pooh-pooh

EnglishEdit

VerbEdit

pooh-pooh (third-person singular simple present pooh-poohs, present participle pooh-poohing, simple past and past participle pooh-poohed)

  1. (transitive) To dismiss idly, with derision or contempt.
    • 1848, Charles Dickens, Dombey and Son, ch. 58,
      When he went abroad with Dombey and was chasing that vagabond up and down France, J. Bagstock would have pooh-pooh'd you—would have pooh-pooh'd you, Sir, by the Lord!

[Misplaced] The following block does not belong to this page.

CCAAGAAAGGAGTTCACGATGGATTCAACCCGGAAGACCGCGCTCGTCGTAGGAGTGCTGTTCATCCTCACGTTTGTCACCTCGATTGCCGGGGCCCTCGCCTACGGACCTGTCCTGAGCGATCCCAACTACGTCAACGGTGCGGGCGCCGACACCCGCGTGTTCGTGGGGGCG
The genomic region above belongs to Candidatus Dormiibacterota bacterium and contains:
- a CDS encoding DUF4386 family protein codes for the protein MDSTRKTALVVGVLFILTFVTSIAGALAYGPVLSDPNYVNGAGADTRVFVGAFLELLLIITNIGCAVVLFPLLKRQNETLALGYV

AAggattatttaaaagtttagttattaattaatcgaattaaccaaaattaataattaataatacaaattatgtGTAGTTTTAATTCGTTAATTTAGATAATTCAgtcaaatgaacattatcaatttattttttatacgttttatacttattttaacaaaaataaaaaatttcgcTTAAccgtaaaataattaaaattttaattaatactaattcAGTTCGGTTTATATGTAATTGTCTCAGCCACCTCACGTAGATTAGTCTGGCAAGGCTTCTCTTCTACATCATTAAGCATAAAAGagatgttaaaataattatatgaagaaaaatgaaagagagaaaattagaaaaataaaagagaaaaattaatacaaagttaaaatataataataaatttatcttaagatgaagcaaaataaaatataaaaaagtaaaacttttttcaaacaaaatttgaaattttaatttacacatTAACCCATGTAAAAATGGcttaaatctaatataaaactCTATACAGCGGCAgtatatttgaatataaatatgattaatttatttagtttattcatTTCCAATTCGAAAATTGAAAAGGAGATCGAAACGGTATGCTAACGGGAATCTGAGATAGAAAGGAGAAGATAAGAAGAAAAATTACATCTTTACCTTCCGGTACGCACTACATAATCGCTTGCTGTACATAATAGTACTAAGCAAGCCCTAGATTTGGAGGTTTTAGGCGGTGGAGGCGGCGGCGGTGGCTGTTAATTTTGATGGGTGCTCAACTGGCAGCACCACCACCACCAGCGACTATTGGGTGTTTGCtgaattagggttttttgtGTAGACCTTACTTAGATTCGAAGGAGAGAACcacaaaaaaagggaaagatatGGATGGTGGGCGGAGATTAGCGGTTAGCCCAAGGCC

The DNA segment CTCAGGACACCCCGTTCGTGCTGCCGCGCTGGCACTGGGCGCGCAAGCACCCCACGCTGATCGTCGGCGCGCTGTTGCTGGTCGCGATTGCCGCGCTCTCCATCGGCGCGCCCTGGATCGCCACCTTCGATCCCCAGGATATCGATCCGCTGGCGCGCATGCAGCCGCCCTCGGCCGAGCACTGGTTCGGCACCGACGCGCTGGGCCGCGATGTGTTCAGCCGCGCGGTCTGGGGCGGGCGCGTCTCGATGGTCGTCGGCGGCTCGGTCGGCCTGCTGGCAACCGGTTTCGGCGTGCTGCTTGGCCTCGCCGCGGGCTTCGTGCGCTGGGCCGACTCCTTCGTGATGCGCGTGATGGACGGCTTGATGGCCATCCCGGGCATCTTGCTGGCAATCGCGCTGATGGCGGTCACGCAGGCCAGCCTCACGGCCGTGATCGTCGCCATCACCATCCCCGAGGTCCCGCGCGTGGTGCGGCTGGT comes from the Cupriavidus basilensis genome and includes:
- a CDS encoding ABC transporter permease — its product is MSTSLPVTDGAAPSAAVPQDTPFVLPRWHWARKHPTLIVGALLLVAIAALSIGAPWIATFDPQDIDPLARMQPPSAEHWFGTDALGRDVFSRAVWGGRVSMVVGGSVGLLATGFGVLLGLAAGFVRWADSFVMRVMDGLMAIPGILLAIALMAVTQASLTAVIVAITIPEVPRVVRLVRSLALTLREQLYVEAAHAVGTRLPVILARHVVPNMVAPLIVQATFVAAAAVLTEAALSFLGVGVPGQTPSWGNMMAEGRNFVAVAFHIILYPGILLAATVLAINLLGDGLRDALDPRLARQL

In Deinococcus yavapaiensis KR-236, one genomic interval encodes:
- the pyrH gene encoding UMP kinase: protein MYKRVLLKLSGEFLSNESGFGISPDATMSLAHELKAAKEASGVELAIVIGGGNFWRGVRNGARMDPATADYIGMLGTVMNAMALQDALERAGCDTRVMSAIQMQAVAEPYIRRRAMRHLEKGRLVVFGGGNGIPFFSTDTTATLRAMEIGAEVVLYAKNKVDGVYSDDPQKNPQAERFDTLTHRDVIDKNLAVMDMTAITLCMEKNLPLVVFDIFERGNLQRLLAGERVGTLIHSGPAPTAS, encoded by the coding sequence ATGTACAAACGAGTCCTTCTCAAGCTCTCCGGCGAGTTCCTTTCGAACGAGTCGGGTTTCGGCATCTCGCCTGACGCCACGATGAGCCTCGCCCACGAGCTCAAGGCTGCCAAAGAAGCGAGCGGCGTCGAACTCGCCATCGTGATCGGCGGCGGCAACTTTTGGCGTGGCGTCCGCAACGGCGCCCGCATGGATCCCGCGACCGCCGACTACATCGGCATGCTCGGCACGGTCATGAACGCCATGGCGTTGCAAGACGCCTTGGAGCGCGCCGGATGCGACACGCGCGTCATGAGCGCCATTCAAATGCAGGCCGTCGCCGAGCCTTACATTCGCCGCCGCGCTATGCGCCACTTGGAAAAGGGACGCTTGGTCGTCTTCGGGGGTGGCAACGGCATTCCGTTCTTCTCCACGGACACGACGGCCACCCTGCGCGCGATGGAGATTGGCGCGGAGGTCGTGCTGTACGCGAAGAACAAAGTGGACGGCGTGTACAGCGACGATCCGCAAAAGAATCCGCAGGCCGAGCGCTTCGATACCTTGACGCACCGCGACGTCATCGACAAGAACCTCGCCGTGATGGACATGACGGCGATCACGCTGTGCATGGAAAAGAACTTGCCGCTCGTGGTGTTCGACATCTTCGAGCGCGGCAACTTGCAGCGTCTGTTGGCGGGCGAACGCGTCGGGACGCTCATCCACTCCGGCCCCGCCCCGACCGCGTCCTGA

• c1861, William Makepeace Thackery, Roundabout Papers, ch. 3,
      In England, until very late days, we have been accustomed rather to pooh-pooh national Orders, to vote ribbons and crosses tinsel gewgaws, foolish foreign ornaments, and so forth.
    • 2001, London Review of Books, 21 June,
      Pooh-poohing the IPCC's science has been one line of attack by Bush's backers.
    • 2004, London Review of Books, 23 Sep.,
      Clinton haters will pooh-pooh all of these acknowledgements as the index of a compulsive sociability that knows no limits and upholds no standards, a psychic necessity we should not make into a moral virtue.
Last modified on 18 June 2013, at 12:15